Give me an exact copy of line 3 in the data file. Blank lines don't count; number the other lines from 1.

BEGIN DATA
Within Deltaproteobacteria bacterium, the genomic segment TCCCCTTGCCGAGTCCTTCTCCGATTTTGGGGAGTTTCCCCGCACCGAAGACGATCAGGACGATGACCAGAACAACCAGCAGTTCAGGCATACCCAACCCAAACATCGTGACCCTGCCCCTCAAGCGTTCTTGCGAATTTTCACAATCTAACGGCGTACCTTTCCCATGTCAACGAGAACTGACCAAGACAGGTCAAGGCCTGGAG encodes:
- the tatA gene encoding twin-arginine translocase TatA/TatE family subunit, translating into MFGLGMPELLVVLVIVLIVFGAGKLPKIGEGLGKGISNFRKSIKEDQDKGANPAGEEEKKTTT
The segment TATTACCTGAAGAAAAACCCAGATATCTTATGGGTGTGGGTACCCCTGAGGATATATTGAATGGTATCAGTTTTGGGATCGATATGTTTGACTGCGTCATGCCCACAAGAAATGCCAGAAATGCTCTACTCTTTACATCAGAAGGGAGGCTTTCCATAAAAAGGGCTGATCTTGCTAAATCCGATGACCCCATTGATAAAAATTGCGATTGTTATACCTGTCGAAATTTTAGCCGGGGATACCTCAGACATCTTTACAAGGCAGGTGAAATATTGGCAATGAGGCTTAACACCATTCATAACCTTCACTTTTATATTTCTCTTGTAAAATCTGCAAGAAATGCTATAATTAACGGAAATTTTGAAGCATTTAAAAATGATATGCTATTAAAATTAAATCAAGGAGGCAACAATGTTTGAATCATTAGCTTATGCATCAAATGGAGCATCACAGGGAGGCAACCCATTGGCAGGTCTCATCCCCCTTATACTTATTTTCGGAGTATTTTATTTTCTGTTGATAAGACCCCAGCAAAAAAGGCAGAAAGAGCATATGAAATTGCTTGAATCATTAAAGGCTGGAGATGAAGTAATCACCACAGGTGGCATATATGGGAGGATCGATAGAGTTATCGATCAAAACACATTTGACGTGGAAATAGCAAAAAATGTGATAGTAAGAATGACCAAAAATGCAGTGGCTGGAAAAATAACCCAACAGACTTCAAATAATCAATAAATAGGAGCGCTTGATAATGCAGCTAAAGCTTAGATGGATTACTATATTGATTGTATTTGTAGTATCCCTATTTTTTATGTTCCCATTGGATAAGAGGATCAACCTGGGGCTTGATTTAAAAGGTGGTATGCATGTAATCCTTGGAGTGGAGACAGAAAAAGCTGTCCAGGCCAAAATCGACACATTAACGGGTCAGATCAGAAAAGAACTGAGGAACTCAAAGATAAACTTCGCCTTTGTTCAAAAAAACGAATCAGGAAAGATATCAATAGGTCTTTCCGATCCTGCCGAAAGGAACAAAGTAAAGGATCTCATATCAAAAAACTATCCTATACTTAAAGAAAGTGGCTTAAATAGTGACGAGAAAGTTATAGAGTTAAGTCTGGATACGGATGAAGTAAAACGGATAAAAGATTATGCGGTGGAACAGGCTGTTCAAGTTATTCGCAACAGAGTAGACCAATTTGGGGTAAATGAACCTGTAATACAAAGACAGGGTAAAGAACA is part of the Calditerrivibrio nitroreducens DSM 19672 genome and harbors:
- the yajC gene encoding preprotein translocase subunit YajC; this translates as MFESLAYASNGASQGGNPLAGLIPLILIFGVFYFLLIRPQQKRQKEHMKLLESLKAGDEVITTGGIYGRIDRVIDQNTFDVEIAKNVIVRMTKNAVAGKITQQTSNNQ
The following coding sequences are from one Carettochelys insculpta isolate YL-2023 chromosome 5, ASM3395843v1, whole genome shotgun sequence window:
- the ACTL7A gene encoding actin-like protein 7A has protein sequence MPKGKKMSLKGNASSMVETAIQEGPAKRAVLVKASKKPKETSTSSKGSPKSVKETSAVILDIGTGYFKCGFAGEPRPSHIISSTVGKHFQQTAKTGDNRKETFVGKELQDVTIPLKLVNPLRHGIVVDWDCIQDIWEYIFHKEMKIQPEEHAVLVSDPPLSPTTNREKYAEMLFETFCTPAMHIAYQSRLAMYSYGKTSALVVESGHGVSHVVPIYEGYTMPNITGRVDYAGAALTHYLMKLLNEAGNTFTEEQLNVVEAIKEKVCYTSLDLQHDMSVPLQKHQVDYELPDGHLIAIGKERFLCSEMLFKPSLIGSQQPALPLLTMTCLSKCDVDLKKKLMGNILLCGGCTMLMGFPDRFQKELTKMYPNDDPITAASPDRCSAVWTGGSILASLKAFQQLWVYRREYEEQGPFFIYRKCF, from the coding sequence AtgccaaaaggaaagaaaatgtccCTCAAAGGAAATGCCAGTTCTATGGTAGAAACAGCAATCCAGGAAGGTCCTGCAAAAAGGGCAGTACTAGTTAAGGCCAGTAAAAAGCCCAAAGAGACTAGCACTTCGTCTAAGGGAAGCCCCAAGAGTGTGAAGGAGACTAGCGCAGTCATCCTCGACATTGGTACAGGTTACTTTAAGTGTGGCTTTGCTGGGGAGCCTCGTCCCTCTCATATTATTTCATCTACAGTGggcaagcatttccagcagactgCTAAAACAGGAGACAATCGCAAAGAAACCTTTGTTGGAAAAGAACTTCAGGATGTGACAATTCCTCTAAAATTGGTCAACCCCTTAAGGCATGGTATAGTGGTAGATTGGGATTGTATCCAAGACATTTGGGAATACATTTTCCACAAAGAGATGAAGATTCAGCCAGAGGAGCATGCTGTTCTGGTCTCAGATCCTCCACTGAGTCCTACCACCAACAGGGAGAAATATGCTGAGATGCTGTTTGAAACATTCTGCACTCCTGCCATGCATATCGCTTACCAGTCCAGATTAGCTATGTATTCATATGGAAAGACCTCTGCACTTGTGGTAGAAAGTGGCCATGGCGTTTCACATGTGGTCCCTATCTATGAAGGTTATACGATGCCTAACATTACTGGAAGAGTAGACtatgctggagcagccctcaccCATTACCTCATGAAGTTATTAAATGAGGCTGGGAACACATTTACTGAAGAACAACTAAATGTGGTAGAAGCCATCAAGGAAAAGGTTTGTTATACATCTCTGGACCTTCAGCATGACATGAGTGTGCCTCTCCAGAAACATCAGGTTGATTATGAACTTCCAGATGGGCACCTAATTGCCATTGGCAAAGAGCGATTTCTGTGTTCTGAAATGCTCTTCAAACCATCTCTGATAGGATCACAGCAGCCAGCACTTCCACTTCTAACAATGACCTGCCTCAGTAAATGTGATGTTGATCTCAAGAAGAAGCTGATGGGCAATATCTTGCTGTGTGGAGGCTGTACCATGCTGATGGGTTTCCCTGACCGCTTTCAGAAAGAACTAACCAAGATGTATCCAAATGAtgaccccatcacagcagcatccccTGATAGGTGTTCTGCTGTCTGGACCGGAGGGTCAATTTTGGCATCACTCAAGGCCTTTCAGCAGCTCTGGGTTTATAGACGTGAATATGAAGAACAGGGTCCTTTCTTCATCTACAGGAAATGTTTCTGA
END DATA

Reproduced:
The segment TATTACCTGAAGAAAAACCCAGATATCTTATGGGTGTGGGTACCCCTGAGGATATATTGAATGGTATCAGTTTTGGGATCGATATGTTTGACTGCGTCATGCCCACAAGAAATGCCAGAAATGCTCTACTCTTTACATCAGAAGGGAGGCTTTCCATAAAAAGGGCTGATCTTGCTAAATCCGATGACCCCATTGATAAAAATTGCGATTGTTATACCTGTCGAAATTTTAGCCGGGGATACCTCAGACATCTTTACAAGGCAGGTGAAATATTGGCAATGAGGCTTAACACCATTCATAACCTTCACTTTTATATTTCTCTTGTAAAATCTGCAAGAAATGCTATAATTAACGGAAATTTTGAAGCATTTAAAAATGATATGCTATTAAAATTAAATCAAGGAGGCAACAATGTTTGAATCATTAGCTTATGCATCAAATGGAGCATCACAGGGAGGCAACCCATTGGCAGGTCTCATCCCCCTTATACTTATTTTCGGAGTATTTTATTTTCTGTTGATAAGACCCCAGCAAAAAAGGCAGAAAGAGCATATGAAATTGCTTGAATCATTAAAGGCTGGAGATGAAGTAATCACCACAGGTGGCATATATGGGAGGATCGATAGAGTTATCGATCAAAACACATTTGACGTGGAAATAGCAAAAAATGTGATAGTAAGAATGACCAAAAATGCAGTGGCTGGAAAAATAACCCAACAGACTTCAAATAATCAATAAATAGGAGCGCTTGATAATGCAGCTAAAGCTTAGATGGATTACTATATTGATTGTATTTGTAGTATCCCTATTTTTTATGTTCCCATTGGATAAGAGGATCAACCTGGGGCTTGATTTAAAAGGTGGTATGCATGTAATCCTTGGAGTGGAGACAGAAAAAGCTGTCCAGGCCAAAATCGACACATTAACGGGTCAGATCAGAAAAGAACTGAGGAACTCAAAGATAAACTTCGCCTTTGTTCAAAAAAACGAATCAGGAAAGATATCAATAGGTCTTTCCGATCCTGCCGAAAGGAACAAAGTAAAGGATCTCATATCAAAAAACTATCCTATACTTAAAGAAAGTGGCTTAAATAGTGACGAGAAAGTTATAGAGTTAAGTCTGGATACGGATGAAGTAAAACGGATAAAAGATTATGCGGTGGAACAGGCTGTTCAAGTTATTCGCAACAGAGTAGACCAATTTGGGGTAAATGAACCTGTAATACAAAGACAGGGTAAAGAACA is part of the Calditerrivibrio nitroreducens DSM 19672 genome and harbors: